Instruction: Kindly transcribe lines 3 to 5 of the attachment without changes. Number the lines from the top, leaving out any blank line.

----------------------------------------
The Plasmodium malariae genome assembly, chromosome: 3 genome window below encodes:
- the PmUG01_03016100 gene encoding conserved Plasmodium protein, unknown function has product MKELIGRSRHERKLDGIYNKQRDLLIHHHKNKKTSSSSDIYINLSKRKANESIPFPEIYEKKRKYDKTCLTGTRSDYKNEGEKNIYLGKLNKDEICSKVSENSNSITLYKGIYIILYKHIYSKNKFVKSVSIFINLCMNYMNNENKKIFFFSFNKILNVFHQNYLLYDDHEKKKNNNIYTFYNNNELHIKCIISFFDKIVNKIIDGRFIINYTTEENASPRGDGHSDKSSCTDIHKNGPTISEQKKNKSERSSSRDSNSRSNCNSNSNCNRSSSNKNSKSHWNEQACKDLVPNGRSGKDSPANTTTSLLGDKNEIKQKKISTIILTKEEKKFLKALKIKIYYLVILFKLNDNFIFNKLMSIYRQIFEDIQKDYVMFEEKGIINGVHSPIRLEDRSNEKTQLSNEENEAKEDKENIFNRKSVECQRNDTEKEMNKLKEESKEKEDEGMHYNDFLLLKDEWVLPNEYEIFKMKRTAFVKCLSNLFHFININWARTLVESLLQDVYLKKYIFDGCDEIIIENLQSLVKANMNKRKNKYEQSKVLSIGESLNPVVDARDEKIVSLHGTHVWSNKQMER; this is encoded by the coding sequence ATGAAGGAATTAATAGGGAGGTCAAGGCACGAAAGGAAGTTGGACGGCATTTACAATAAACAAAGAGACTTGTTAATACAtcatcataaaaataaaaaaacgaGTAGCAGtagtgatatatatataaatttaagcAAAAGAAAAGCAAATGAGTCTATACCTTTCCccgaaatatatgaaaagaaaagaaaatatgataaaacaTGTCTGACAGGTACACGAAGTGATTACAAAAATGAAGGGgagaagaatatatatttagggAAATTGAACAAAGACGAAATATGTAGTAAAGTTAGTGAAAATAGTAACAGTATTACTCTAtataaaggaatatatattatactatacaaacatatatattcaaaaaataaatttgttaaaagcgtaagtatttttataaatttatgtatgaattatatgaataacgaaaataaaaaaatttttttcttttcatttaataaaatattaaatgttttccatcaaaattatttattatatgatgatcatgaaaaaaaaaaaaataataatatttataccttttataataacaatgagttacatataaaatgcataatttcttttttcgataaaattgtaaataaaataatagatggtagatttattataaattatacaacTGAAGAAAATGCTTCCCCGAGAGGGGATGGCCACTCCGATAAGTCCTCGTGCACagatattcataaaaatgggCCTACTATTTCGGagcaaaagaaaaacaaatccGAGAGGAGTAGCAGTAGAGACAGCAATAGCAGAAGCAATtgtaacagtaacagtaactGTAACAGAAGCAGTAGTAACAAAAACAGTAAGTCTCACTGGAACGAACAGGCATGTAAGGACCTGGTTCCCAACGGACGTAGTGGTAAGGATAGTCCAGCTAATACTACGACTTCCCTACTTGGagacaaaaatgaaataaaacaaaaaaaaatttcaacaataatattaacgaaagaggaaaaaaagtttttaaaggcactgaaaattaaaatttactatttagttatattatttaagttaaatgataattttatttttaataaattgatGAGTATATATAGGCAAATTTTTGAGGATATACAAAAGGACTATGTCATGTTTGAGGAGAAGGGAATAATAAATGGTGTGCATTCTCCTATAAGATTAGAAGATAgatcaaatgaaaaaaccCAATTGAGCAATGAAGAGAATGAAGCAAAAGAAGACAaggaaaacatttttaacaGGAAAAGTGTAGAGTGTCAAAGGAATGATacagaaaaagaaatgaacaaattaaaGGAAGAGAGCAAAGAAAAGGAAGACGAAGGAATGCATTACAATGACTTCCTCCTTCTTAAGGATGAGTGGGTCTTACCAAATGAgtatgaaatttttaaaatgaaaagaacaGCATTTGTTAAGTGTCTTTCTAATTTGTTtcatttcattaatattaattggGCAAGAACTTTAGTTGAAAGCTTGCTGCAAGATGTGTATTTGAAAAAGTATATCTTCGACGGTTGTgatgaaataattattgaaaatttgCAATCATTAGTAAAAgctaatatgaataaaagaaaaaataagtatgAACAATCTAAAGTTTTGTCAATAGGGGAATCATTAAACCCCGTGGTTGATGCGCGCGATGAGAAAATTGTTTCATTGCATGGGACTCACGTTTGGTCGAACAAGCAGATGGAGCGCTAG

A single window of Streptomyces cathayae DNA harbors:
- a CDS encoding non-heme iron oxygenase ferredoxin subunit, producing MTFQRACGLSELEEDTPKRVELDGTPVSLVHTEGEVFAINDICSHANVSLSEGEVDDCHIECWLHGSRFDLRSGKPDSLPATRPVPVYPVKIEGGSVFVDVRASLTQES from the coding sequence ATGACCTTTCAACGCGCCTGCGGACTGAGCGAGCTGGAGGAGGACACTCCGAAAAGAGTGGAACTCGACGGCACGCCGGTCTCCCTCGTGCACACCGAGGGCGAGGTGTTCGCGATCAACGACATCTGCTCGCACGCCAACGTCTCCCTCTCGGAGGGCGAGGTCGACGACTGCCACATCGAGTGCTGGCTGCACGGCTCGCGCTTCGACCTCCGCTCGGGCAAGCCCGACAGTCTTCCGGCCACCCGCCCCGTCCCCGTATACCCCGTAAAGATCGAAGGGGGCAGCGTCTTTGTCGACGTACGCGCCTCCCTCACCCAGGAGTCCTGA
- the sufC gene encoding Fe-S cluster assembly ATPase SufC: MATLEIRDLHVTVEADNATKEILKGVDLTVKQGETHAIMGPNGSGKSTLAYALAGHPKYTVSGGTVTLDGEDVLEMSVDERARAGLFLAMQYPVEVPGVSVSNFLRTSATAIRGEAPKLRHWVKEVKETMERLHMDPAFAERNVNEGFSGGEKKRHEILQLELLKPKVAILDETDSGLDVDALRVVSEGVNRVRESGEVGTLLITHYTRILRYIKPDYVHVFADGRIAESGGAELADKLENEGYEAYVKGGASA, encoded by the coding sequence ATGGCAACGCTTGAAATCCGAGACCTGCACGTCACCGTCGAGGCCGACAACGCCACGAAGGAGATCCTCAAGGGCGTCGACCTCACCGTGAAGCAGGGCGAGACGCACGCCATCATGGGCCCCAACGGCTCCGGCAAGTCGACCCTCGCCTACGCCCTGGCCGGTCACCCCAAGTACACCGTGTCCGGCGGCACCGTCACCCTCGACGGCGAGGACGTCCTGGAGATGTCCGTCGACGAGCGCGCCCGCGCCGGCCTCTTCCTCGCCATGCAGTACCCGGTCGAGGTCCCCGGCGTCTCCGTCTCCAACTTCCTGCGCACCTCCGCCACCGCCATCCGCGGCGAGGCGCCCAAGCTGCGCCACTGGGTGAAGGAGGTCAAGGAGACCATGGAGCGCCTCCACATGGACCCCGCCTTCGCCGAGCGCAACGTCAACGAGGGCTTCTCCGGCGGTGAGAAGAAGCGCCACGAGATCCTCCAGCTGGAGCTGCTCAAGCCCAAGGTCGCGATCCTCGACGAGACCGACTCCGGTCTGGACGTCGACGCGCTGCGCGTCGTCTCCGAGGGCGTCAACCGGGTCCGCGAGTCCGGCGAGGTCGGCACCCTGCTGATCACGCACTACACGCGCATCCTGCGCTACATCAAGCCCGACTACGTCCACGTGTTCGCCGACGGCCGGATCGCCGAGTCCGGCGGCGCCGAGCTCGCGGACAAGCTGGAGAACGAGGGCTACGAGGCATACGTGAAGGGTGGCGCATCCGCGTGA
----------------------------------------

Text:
A single window of Streptomyces cathayae DNA harbors:
- a CDS encoding non-heme iron oxygenase ferredoxin subunit, producing MTFQRACGLSELEEDTPKRVELDGTPVSLVHTEGEVFAINDICSHANVSLSEGEVDDCHIECWLHGSRFDLRSGKPDSLPATRPVPVYPVKIEGGSVFVDVRASLTQES from the coding sequence ATGACCTTTCAACGCGCCTGCGGACTGAGCGAGCTGGAGGAGGACACTCCGAAAAGAGTGGAACTCGACGGCACGCCGGTCTCCCTCGTGCACACCGAGGGCGAGGTGTTCGCGATCAACGACATCTGCTCGCACGCCAACGTCTCCCTCTCGGAGGGCGAGGTCGACGACTGCCACATCGAGTGCTGGCTGCACGGCTCGCGCTTCGACCTCCGCTCGGGCAAGCCCGACAGTCTTCCGGCCACCCGCCCCGTCCCCGTATACCCCGTAAAGATCGAAGGGGGCAGCGTCTTTGTCGACGTACGCGCCTCCCTCACCCAGGAGTCCTGA
- the sufC gene encoding Fe-S cluster assembly ATPase SufC: MATLEIRDLHVTVEADNATKEILKGVDLTVKQGETHAIMGPNGSGKSTLAYALAGHPKYTVSGGTVTLDGEDVLEMSVDERARAGLFLAMQYPVEVPGVSVSNFLRTSATAIRGEAPKLRHWVKEVKETMERLHMDPAFAERNVNEGFSGGEKKRHEILQLELLKPKVAILDETDSGLDVDALRVVSEGVNRVRESGEVGTLLITHYTRILRYIKPDYVHVFADGRIAESGGAELADKLENEGYEAYVKGGASA, encoded by the coding sequence ATGGCAACGCTTGAAATCCGAGACCTGCACGTCACCGTCGAGGCCGACAACGCCACGAAGGAGATCCTCAAGGGCGTCGACCTCACCGTGAAGCAGGGCGAGACGCACGCCATCATGGGCCCCAACGGCTCCGGCAAGTCGACCCTCGCCTACGCCCTGGCCGGTCACCCCAAGTACACCGTGTCCGGCGGCACCGTCACCCTCGACGGCGAGGACGTCCTGGAGATGTCCGTCGACGAGCGCGCCCGCGCCGGCCTCTTCCTCGCCATGCAGTACCCGGTCGAGGTCCCCGGCGTCTCCGTCTCCAACTTCCTGCGCACCTCCGCCACCGCCATCCGCGGCGAGGCGCCCAAGCTGCGCCACTGGGTGAAGGAGGTCAAGGAGACCATGGAGCGCCTCCACATGGACCCCGCCTTCGCCGAGCGCAACGTCAACGAGGGCTTCTCCGGCGGTGAGAAGAAGCGCCACGAGATCCTCCAGCTGGAGCTGCTCAAGCCCAAGGTCGCGATCCTCGACGAGACCGACTCCGGTCTGGACGTCGACGCGCTGCGCGTCGTCTCCGAGGGCGTCAACCGGGTCCGCGAGTCCGGCGAGGTCGGCACCCTGCTGATCACGCACTACACGCGCATCCTGCGCTACATCAAGCCCGACTACGTCCACGTGTTCGCCGACGGCCGGATCGCCGAGTCCGGCGGCGCCGAGCTCGCGGACAAGCTGGAGAACGAGGGCTACGAGGCATACGTGAAGGGTGGCGCATCCGCGTGA